There may come a point in time where you need to change the shared IP address of a server, with little to no interruption in service for your users.
This guide will show you how to change the shared IP of your cPanel server with the method I’ve used in the past. This is intended for intermediate to advanced administrators that have some basic knowledge of cPanel and networking. This will only update the main IP of your server, and will not affect accounts that have dedicated IPs or SSL certificates.
Update your TTLs
The first thing you need to set your zone TTL’s on the server to a lower value a day or two prior to changing the IP, so the caching period is lower. Caching DNS servers should be configured to use the TTL value, and while all may not be configured to work this way, you should prevent inconvenience to most of your users by configuring the value as low as possible – usually to 3200.
There may be some methodical science behind this that you can come up with, but I found that the easiest way to do change the TTL’s for everyone on one server is with a simple replace:
replace 86400 3200 — /var/named/*.db
You can change the first value to whatever you have your default TTL set to, which is indicated in /etc/wwwacct.conf. After this, use the following script to increment up the serial numbers:
Now sync the zones out to the cluster to update your nameservers:
/scripts/dnscluster synczone all
Add the new IP
A couple days after you make this change, add the new IP to your server. You can edit /etc/wwwacct.conf to indicate the interface and IP that should be shared, but I find that having the main IP also be the shared IP works best. The reason for this is that if you, for example, have the eth0:1 interface as the shared IP, each IP added after that as an alias will have an interface of eth0:1:x and won’t work properly.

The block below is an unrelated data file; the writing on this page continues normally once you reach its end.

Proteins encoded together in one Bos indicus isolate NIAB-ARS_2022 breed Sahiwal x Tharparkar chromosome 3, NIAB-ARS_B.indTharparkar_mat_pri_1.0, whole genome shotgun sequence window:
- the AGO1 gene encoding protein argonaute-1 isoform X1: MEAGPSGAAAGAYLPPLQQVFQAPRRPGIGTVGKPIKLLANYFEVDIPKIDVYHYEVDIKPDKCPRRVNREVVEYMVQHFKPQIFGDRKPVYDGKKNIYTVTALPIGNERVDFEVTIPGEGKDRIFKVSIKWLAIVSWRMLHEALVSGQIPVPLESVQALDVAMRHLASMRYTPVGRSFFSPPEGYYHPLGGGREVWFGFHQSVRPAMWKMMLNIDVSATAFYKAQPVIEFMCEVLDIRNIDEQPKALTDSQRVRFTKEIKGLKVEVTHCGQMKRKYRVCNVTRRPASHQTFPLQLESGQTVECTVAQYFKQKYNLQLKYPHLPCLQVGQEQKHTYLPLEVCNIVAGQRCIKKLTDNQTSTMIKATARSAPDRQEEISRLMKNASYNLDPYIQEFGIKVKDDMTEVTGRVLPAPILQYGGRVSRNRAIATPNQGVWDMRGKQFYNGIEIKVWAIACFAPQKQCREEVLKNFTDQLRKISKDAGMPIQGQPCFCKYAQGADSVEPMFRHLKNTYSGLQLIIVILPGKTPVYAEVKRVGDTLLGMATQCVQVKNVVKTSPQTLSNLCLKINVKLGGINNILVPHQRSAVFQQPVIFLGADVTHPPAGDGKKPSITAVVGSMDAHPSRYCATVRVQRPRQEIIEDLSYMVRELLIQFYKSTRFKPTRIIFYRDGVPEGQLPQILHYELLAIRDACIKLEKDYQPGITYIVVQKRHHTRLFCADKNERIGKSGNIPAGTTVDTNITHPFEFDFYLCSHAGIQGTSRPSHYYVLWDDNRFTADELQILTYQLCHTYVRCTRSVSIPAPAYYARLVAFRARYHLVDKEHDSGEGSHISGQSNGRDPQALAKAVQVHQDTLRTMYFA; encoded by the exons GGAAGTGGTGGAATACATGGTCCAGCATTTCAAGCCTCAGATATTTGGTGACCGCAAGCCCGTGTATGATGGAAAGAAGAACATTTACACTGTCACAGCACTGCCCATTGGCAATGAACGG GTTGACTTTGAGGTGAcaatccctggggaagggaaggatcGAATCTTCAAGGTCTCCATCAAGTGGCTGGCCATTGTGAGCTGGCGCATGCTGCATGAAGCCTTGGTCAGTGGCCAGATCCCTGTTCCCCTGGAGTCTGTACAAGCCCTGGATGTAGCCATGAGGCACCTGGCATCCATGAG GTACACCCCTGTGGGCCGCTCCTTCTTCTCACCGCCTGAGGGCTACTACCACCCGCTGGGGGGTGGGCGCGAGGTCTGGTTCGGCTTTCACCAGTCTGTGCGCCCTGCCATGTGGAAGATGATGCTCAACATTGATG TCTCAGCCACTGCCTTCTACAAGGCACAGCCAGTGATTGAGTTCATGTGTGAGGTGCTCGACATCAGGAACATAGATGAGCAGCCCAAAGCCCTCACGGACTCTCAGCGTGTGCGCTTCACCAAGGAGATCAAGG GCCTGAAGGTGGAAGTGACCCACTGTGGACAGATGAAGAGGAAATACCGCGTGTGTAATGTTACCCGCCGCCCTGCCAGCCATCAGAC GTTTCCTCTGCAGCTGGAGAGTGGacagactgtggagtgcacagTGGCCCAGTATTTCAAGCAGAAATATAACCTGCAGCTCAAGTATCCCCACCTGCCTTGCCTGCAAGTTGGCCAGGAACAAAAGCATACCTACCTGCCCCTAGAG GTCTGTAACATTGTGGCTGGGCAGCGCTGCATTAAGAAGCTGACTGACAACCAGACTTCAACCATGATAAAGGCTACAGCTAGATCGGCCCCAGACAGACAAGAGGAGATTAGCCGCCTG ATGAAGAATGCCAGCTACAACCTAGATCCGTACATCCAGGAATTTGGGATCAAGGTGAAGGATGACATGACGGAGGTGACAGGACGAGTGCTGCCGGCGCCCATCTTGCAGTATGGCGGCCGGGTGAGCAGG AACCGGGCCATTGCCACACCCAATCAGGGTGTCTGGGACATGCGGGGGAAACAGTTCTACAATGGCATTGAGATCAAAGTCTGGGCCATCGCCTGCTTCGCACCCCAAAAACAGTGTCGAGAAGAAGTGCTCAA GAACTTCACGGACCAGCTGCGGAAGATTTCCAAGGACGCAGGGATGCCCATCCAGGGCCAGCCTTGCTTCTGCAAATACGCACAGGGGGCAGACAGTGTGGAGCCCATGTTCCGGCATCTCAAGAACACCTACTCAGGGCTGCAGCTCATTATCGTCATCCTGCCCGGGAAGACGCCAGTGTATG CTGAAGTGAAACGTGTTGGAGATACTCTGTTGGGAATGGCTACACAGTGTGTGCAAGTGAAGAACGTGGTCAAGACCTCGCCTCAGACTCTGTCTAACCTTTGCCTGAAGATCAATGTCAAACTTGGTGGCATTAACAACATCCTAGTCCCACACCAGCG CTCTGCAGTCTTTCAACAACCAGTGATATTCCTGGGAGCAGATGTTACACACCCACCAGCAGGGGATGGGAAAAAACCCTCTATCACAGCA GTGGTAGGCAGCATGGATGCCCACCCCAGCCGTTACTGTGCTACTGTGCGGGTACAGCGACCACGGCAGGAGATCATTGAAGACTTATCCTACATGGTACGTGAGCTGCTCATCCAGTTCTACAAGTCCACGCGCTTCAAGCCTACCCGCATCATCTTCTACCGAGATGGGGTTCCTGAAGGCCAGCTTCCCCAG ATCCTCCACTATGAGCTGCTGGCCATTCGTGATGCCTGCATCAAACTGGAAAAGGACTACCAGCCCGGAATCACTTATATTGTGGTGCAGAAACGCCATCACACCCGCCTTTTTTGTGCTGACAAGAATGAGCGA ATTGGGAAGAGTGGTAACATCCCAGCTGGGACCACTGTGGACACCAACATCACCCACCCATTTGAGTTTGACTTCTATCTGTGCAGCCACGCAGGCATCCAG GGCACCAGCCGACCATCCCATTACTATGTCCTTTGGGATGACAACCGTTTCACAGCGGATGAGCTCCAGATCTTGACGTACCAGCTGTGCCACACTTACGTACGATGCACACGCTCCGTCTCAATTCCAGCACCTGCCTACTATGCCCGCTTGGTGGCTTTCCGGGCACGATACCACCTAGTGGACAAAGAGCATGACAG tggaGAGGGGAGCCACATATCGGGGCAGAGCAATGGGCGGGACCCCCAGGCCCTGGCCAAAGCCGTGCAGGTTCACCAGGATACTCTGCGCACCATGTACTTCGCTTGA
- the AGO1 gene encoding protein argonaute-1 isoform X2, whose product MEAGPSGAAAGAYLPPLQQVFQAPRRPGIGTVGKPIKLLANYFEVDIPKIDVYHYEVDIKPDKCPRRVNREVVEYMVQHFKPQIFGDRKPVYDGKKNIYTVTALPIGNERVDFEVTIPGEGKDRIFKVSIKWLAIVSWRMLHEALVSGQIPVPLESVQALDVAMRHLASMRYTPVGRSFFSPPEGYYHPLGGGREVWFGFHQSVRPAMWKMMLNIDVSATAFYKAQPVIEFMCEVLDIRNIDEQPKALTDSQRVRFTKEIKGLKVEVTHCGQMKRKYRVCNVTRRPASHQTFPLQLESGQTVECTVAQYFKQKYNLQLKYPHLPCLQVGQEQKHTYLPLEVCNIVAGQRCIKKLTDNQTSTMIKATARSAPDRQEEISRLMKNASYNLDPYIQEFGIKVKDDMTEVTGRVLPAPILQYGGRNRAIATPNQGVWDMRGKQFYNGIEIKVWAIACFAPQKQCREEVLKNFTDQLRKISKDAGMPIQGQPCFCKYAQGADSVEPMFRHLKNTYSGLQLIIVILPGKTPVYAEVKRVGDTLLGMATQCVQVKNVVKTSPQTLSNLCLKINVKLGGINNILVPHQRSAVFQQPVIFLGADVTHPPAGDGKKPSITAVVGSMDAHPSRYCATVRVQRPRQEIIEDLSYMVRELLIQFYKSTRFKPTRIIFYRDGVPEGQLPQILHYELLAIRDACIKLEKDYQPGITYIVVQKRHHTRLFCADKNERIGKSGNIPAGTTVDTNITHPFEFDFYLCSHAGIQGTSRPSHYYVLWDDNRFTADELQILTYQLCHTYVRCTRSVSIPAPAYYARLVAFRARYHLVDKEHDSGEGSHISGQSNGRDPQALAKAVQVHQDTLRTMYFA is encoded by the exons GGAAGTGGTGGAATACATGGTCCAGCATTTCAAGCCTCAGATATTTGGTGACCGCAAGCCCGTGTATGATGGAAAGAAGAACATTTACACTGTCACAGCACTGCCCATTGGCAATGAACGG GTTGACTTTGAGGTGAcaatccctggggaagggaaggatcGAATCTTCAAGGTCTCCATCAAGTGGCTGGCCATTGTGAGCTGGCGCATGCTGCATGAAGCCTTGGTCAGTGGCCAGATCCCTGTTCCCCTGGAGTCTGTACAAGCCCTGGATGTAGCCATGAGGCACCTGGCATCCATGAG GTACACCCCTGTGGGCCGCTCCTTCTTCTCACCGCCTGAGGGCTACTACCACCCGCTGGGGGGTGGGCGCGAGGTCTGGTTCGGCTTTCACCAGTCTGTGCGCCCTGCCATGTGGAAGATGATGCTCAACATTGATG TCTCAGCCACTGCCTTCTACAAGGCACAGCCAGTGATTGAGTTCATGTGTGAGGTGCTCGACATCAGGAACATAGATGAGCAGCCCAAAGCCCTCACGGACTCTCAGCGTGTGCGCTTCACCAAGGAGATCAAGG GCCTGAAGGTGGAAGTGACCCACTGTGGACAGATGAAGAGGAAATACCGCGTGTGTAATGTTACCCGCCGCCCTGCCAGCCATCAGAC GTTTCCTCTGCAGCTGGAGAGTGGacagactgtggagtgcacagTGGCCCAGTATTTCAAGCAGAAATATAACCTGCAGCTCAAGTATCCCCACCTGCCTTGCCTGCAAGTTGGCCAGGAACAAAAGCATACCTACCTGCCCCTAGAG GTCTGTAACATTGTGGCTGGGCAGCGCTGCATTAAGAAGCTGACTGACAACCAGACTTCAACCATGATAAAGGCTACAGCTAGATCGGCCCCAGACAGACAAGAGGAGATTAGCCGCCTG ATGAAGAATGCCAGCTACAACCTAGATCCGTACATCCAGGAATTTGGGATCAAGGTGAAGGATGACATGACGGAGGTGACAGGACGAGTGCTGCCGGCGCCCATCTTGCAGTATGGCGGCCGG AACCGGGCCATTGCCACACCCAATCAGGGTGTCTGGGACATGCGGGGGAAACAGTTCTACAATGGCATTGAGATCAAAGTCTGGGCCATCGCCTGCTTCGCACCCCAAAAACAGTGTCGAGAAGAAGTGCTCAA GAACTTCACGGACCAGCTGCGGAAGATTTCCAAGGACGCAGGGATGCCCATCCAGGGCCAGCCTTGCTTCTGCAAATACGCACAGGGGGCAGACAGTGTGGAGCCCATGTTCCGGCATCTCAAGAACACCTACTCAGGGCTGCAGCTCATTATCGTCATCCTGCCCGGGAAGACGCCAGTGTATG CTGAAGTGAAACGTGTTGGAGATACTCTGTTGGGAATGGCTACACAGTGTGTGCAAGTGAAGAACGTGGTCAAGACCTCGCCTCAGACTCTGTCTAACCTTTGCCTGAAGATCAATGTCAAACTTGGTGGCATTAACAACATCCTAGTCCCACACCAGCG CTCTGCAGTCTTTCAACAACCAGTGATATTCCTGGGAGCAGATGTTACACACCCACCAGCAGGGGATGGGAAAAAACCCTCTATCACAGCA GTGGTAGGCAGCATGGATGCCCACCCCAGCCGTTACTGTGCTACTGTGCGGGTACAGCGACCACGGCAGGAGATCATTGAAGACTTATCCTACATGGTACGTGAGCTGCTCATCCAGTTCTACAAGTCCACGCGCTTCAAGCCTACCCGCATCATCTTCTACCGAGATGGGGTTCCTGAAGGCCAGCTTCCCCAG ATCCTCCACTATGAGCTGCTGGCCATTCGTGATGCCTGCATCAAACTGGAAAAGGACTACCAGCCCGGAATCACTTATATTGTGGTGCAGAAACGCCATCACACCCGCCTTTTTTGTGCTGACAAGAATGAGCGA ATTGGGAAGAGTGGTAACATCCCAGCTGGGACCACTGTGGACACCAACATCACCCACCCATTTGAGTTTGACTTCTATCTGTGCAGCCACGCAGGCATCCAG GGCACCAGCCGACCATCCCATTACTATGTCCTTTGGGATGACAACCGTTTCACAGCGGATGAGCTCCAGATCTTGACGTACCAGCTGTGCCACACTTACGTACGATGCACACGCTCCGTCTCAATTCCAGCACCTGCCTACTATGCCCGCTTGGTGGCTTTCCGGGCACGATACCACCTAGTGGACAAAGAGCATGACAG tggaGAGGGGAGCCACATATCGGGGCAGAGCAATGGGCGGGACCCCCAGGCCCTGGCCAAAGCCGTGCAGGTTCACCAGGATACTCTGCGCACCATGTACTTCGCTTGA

To change the main IP of the server:
- Edit /etc/sysconfig/network-scripts/ifcfg-ethx (ethx = adapter your public IP is on)
- Modify IPADDR, NETMASK, GATEWAY and NETWORK to match your IP parameters (some may not be present)
- Edit /etc/sysconfig/network to change additional parameters not preset in the previous file
- Restart the network service
NOTE: This example refers to a Redhat-type system. Actual file names you need to edit would differ depending on what flavor of Linux you’re on.
Now, all you need to do is run a few more replace commands:
- replace $oldip $newip — /var/cpanel/mainip
- replace $oldip $newip — /var/cpanel/userdata/*/*
- replace $oldip $newip — /var/named/*.db
- replace $oldip $newip — /etc/*
- service named restart
You also need to run the same script as before to update the zone serials again (now that they have new IPs) and sync the domains back up to the clusters. Then use the same replace command (only opposite) to change the TTL’s back to the original values.
To complete the change, I would advise running a cPanel update in case any internal cPanel files are using the previous IP.